Potassium-channel autoimmunity linked to chronic pain
medwireNews: A substantial proportion of patients with voltage-gated potassium channel (VGKC)-complex autoimmunity experience chronic idiopathic pain, although the specific antigenic complex associated with pain remains to be determined, conclude US scientists.
"Our findings add VGKC-complex autoimmune pain to the list of potentially treatable autoimmune channelopathies," the team says in Neurology, adding: "Most remarkably, 81% of patients receiving immunotherapy experienced pain symptom improvement not attributable to changes in standard analgesic medication or dosing, and allowing narcotics to be discontinued in some cases."
In an accompanying editorial, David Bennett, from King's College London, UK, and Angela Vincent, from John Radcliffe Hospital, in Oxford, UK, comment: "We may… be entering an exciting phase in which autoantibodies to neural antigens are recognized as having a role in the etiology of a number of hitherto poorly understood chronic pain states, opening new avenues for treatment."
The researchers, led by Christopher Klein, from the Mayo Clinic in Rochester, Minnesota, identified 1992 patients with VGKC-complex-immunoglobulin (Ig)G from 54,853 people who were tested between 2008 and 2010. Of 316 VGKC-complex-IgG-seropositive patients evaluated neurologically, 50% had pain not attributable to an alternative cause, which was isolated in 28% of patients and had accompanying neurologic manifestations in 72% of patients.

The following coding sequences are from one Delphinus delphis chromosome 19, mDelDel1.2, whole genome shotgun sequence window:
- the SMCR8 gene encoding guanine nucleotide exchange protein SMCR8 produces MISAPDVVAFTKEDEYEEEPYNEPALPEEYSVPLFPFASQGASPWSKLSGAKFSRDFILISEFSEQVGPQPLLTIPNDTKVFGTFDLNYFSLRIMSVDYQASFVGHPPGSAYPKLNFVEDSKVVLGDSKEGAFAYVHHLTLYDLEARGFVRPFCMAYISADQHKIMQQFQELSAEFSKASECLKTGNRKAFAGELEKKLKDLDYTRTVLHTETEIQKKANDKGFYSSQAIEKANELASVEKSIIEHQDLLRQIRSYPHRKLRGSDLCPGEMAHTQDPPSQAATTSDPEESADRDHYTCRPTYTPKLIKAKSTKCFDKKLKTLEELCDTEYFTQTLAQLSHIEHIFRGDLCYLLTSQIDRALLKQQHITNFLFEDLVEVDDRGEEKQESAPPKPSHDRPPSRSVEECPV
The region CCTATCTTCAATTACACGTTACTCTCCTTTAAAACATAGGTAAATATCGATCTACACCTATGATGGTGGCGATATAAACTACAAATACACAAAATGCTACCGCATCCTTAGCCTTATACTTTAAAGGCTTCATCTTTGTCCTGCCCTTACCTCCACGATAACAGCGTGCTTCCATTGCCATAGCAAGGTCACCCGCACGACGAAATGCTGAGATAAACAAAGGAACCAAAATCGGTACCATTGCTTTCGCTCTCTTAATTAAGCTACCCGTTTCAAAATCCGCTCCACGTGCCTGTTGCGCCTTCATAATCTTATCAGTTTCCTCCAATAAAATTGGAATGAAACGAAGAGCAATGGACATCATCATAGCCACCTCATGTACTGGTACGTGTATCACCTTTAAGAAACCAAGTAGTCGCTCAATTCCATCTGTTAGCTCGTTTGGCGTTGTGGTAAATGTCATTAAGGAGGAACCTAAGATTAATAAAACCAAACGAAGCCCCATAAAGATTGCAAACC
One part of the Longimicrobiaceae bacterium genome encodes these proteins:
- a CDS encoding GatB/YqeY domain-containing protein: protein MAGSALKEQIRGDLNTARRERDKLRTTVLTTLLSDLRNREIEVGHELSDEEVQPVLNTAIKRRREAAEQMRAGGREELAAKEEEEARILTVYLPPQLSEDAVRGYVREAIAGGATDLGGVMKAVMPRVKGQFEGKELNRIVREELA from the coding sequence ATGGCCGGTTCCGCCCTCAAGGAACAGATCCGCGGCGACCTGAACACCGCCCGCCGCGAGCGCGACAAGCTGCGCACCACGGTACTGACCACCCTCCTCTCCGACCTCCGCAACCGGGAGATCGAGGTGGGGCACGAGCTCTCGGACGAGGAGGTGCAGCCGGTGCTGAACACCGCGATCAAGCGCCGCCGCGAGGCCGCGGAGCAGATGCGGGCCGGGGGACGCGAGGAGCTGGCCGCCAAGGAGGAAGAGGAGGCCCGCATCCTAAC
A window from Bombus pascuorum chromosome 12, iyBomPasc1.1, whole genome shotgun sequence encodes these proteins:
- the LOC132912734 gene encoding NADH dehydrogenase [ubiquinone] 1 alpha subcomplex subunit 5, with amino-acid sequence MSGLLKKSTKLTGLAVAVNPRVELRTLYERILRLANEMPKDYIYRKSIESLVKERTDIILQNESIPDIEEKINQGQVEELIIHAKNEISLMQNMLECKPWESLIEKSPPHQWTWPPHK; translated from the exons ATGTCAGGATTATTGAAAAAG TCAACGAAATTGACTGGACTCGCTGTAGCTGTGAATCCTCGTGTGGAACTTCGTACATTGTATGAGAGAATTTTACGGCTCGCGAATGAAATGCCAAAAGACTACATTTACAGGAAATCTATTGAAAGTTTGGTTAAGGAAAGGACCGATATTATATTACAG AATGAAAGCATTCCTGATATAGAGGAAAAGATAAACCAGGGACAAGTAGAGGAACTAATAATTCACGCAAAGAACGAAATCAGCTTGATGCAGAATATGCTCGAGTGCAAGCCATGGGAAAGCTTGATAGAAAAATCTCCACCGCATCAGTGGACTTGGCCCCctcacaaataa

Symptoms were subacute in 95%, and became chronic in the majority of patients. Multiple medications were required by 70% of patients, with 30% of patients taking narcotics.
The most commonly affected area was the extremities, in 49% of patients. Total body pain was experienced by 27% of patients, which, prior to VGKC-complex-IgG detection, was diagnosed as psychogenic in 13% and fibromyalgia in 6.2%. Twelve percent of patients reported atypical head and face pain. Overall, pain was descriptively neuropathic or nociceptive, in 58% and 47% of the patients, respectively.
Normal peripheral function, as determined via neuropathy impairment scores and nerve conduction, was detected in 62% of 94 patients tested. Patients with pain were 25 times more likely than those without to have evidence of neuronal hyperexcitability, such as hyperhidrosis, quantitative heat-pain hyperalgesia, or electromyographic excitability.
Pain relief was achieved using immunotherapy in 13 of 16 patients. The presence of IgG antibodies binding the contactin-associated protein-2 antigen was significantly associated with pain, at 16% positivity among patients with pain versus 7% among patients without pain. By contrast, antibodies to the leucine-rich glioma-activated 1 protein were not linked to pain.
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By Liam Davenport, medwireNews Reporter